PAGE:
Current best evidence for clinical care (more info)
Background: To facilitate deployment of point-of-care testing for severe acute respiratory syndrome coronavirus 2, we evaluated the Access Bio CareStart COVID-19 Antigen test in a high-throughput, drive-through, free community testing site using anterior nasal (AN) swab reverse-transcription polymerase chain reaction (RT-PCR) for clinical testing.
Methods: Consenting symptomatic and asymptomatic children (≤18 years) and adults received dual AN swabs. CareStart testing was performed with temperature/humidity monitoring. All tests had 2 independent reads to assess interoperator agreement. Patients with positive CareStart results were called and instructed to isolate pending RT-PCR results. The paired RT-PCR result was the reference for sensitivity and specificity calculations.
Results: Of 1603 participants, 1245 adults and 253 children had paired RT-PCR/CareStart results and complete symptom data. Eighty-three percent of adults and 87% of children were asymptomatic. CareStart sensitivity/specificity were 84.8% (95% confidence interval [CI], 71.1-93.7)/97.2% (95% CI, 92.0-99.4) and 85.7% (95% CI, 42.1-99.6)/89.5% (95% CI, 66.9-98.7) in adults and children, respectively, within 5 days of symptoms. Sensitivity/specificity were 50.0% (95% CI, 41.0-59.0)/99.1% (95% CI, 98.3-99.6) in asymptomatic adults and 51.4% (95% CI, 34.4-68.1)/97.8% (95% CI, 94.5-99.4) in asymptomatic children. Sensitivity in all 234 RT-PCR-positive people was 96.3% with cycle threshold (Ct) ≤25, 79.6% with Ct ≤30, and 61.4% with Ct ≤35. All 21 false-positive CareStart tests had faint but normal bands. Interoperator agreement was 99.5%. Operational challenges included identification of faint test bands and inconsistent swab elution volumes.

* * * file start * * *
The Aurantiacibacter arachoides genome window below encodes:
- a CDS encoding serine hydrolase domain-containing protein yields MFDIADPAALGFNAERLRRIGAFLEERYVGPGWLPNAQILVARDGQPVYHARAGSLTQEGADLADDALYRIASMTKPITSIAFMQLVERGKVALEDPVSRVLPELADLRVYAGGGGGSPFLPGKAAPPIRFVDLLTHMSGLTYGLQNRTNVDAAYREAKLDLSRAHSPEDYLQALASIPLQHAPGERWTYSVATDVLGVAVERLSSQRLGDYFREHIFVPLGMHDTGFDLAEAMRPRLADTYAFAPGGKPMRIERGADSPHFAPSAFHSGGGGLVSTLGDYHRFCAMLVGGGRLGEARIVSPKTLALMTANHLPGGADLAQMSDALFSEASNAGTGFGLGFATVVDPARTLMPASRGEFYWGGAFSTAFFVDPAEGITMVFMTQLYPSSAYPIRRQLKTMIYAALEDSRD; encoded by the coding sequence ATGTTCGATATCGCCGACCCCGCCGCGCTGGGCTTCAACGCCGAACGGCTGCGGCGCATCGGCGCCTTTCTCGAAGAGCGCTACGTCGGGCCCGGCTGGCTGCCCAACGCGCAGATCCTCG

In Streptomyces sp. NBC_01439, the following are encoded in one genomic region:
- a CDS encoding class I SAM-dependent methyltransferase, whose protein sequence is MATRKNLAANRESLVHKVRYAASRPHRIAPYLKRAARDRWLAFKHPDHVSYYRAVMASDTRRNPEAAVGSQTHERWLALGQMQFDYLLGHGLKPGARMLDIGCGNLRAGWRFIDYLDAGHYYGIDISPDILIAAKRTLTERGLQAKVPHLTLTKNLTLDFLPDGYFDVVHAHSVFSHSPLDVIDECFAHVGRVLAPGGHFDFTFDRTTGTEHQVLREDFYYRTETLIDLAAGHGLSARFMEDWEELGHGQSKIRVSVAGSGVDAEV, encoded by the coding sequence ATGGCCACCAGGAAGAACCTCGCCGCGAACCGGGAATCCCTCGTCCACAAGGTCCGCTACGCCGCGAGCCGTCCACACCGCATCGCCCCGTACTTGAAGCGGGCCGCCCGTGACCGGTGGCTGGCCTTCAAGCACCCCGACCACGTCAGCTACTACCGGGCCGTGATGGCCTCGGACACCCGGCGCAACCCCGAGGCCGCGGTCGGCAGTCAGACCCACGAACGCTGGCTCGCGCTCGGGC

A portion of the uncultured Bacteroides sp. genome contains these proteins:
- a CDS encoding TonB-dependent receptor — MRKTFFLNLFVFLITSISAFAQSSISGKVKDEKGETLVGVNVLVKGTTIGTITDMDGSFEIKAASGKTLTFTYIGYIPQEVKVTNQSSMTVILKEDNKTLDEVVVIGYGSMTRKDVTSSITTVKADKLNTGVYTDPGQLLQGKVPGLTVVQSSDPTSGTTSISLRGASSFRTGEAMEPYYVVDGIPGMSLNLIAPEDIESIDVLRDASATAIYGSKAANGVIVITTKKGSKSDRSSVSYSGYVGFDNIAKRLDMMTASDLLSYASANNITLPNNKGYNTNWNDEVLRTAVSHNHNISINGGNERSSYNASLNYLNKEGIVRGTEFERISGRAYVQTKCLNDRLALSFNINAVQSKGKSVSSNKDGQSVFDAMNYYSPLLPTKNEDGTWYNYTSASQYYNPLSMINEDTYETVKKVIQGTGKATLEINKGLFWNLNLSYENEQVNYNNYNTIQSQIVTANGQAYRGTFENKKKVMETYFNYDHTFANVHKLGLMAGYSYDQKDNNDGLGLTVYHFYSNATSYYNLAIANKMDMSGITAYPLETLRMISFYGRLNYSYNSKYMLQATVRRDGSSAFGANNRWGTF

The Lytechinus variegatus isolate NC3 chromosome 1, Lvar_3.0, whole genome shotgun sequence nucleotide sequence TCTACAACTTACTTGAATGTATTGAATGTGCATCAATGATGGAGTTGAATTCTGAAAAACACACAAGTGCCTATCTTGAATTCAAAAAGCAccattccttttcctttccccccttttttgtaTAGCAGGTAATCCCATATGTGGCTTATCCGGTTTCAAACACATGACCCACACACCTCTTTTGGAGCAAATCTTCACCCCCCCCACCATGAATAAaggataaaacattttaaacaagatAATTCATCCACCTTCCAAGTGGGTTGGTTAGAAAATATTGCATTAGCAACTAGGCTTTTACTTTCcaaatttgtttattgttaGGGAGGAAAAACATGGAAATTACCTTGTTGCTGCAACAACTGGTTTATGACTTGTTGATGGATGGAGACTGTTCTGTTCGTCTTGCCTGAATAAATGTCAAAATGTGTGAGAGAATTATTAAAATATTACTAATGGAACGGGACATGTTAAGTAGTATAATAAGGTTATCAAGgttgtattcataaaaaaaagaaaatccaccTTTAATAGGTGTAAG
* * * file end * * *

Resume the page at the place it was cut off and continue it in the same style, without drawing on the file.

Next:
Conclusions: CareStart had high sensitivity in people with Ct ≤25 and moderate sensitivity in symptomatic people overall. Specificity was unexpectedly lower in symptomatic versus asymptomatic people. Excellent interoperator agreement was observed, but operational challenges indicate that operator training is warranted.
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This is not terribly useful to the primary care pediatrician.
The most important feature for screening exam is sensitivity. In this case, it is not so good.